The Middle Kingdom: A Survey of the ... Chinese Empire and Its Inhabitants ...

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Wiley & Putnam, 1848 - China - 614 pages
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Page 529 - Here he erected a table or altar, upon which he placed the books ; and then turning his face to the north, adored heaven, and returned thanks upon his knees in a humble manner for having had life and strength granted him to enable him to accomplish this laborious...
Page 38 - Mongols, but are given to agriculture or hunting, according to the part of their country they inhabit. They are of a lighter complexion and slightly heavier build than the Chinese, have the same conformation of the eyelids, but rather more beard, and their countenances present greater intellectual capacity. Literary pursuits are more esteemed by them than by Mongolians, and they are less under the priesthood.
Page 26 - ... great trade. This great work is seen scaling the precipices and topping the craggy hills of the country, which have along this coast a most desolate appearance. Some of the party who went in-shore in the steamer to within two miles...
Page 370 - Prostrate I beg imperial Heaven, (Hwang Tien) to pardon my ignorance and stupidity, and to grant me self-renovation ; for myriads of innocent people are involved by me, a single man. My sins are so numerous, it is difficult to escape from them.
Page 267 - The first is the only authentic species, according to the Chinese. It has the head of a camel, the horns of a deer, eyes of a rabbit, ears of a cow, neck of a snake, belly of a frog, scales of a carp. claws of a hawk, and palm of a tiger. On each side of the mouth are whiskers, and its beard contains a bright pearl. The breath is sometimes changed into water and sometimes into fire, and its voice is like the jingling of copper pans.
Page 302 - From the impracticability of providing for every possible contingency," says the 44th section of the Penal Code, " there may be cases to which no laws or statutes are precisely applicable; such cases may then be determined by an accurate comparison with others, which are already provided for, and which approach most nearly to those under investigation, in order to ascertain afterwards to what extent an aggravation or mitigation of the punishment would be equitable.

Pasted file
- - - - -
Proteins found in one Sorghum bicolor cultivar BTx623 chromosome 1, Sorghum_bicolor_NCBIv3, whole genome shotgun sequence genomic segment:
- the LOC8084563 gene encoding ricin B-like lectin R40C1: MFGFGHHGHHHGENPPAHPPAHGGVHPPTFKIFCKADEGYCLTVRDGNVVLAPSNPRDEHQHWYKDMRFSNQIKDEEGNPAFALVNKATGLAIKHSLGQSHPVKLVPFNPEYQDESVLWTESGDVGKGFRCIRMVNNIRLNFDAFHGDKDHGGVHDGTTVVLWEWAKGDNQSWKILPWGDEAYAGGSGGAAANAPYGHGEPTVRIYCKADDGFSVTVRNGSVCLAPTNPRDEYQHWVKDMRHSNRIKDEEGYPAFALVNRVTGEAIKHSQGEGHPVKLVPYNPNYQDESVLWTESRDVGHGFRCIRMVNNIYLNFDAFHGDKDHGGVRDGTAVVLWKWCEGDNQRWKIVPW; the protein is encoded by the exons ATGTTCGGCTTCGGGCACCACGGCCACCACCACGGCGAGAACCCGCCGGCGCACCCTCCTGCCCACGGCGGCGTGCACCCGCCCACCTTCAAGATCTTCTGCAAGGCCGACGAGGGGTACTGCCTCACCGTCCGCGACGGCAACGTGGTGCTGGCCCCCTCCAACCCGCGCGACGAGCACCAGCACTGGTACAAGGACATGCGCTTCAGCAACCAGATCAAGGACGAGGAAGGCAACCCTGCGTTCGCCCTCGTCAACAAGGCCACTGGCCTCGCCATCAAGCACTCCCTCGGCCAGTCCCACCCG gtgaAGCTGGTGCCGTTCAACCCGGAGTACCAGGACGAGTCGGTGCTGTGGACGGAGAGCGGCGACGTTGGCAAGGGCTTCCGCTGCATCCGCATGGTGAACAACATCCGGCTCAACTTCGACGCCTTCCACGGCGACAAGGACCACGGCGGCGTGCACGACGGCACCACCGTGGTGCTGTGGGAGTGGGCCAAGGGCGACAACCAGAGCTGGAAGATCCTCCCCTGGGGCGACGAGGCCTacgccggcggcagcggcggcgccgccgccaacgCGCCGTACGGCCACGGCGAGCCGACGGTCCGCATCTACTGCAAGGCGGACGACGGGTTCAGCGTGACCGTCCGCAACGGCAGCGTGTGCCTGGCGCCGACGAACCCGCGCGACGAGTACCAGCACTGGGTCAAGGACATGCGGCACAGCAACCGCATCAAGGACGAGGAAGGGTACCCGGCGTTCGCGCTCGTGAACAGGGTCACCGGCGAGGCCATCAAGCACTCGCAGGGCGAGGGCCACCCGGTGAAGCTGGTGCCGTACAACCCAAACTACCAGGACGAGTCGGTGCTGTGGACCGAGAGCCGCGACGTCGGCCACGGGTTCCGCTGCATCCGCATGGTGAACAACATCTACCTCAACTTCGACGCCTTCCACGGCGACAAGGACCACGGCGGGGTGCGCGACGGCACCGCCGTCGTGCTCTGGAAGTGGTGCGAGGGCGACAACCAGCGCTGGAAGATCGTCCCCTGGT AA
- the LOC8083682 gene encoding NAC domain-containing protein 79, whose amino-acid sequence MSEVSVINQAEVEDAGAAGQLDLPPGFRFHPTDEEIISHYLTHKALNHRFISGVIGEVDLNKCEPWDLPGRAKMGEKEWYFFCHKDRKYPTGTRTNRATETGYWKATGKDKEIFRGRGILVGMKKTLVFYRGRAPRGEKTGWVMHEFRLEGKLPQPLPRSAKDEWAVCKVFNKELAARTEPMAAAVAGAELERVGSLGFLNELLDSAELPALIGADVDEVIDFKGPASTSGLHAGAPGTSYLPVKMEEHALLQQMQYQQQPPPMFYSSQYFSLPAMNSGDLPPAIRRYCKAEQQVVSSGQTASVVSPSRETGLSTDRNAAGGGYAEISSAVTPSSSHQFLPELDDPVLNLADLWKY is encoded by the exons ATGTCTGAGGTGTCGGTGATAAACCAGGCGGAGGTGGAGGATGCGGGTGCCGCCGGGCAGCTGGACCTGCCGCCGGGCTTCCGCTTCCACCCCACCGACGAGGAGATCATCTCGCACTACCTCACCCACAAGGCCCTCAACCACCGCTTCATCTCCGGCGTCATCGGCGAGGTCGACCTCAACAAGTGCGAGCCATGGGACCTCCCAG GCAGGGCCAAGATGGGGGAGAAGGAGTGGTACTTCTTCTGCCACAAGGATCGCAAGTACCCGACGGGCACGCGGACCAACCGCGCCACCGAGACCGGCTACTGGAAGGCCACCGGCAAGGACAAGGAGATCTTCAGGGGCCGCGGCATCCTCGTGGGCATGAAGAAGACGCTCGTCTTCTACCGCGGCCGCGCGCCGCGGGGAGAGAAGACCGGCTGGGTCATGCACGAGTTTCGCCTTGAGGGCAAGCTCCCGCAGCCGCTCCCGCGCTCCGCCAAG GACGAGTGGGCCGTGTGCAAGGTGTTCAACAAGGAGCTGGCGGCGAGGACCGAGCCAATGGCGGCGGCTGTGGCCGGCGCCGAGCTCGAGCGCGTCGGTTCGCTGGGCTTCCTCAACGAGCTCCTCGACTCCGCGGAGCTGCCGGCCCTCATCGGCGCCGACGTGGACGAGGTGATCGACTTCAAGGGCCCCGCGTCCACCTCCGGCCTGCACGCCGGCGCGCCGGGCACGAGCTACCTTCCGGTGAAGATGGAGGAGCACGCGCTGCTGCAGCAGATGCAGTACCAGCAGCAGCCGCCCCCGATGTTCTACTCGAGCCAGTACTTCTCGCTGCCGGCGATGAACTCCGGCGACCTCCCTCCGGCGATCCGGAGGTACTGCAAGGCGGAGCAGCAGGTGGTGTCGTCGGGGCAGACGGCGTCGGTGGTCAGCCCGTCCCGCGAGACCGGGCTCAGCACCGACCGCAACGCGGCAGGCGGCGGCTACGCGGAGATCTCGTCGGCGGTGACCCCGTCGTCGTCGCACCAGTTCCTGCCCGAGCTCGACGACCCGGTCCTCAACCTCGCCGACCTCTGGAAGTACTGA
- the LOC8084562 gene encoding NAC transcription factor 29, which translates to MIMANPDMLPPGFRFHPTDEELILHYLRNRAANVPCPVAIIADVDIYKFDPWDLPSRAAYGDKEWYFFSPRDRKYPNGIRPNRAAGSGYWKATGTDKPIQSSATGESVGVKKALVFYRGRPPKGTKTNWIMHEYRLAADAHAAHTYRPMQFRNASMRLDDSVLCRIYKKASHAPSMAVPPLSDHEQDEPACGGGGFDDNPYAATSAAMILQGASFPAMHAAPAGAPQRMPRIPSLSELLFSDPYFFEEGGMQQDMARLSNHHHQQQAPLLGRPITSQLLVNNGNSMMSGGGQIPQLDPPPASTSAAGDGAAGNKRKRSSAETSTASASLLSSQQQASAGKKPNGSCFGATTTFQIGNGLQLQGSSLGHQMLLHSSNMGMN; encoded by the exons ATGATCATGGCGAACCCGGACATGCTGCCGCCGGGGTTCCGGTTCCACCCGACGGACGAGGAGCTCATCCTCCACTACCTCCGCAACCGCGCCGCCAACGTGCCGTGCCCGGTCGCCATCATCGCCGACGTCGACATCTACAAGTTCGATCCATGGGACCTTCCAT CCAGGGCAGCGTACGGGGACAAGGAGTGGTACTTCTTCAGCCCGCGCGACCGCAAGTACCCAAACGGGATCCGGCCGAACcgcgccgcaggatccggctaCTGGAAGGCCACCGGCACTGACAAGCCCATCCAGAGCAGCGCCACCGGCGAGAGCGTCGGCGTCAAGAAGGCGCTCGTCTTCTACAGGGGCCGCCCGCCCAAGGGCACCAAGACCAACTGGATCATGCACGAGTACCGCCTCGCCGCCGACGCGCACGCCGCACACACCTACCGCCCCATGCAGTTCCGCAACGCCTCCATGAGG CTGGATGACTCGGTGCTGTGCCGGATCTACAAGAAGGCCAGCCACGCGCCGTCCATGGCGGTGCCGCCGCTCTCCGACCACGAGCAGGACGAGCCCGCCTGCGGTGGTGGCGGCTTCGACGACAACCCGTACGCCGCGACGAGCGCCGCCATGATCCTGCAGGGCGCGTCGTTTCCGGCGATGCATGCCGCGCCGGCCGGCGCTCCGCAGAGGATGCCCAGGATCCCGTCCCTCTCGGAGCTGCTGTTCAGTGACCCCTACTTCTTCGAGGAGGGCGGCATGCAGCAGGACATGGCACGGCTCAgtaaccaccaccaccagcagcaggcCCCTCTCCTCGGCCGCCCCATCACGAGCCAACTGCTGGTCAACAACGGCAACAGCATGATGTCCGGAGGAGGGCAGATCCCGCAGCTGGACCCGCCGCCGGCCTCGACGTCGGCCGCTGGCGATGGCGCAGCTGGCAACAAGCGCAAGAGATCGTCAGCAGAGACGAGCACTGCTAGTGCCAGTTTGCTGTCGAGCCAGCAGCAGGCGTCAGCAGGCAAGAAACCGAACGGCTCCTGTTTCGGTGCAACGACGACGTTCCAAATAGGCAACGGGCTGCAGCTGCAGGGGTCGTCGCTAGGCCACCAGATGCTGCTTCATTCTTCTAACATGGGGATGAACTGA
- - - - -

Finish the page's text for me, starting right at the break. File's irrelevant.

Page 536 - I wish to have you go with me, and fully equalize the empire: what do you think of this ?' The lad replied, ' The empire cannot be equalized ; here are high hills, there are lakes and rivers ; either there are princes and nobles, or there are slaves and servants. If the high hills be leveled, the birds and beasts will have no resort; if the rivers and lakes be filled up, the fishes and the turtles will have nowhere to go ; do away with kings and nobles, and the common people will have much dispute...
Page 370 - I have uttered irreverent words and deserved reprehension ; whether perfect equity has been attained in conferring rewards and inflicting punishments ; whether, in raising mausoleums and laying out gardens, I have distressed the people and wasted property ; whether, in the appointment of officers, I have failed to obtain fit persons, and thereby...
Page 312 - ... stillness of profound awe. A benevolent heart and a benevolent administration were universally diffused ; in China Proper, as well as beyond it, order and tranquillity prevailed, and the tens of thousands of common people were all happy. But in the midst of a hope that this glorious reign would be...
Page 518 - Therefore his fame overspreads the Middle Kingdom, and extends to all barbarous tribes. Wherever ships and carriages reach; wherever the strength of man penetrates ; wherever the heavens overshadow and the earth sustains ; wherever the sun and moon shine ; wherever frosts and dews fall : all who have blood and breath unfeignedly honor and love him. Hence it is said,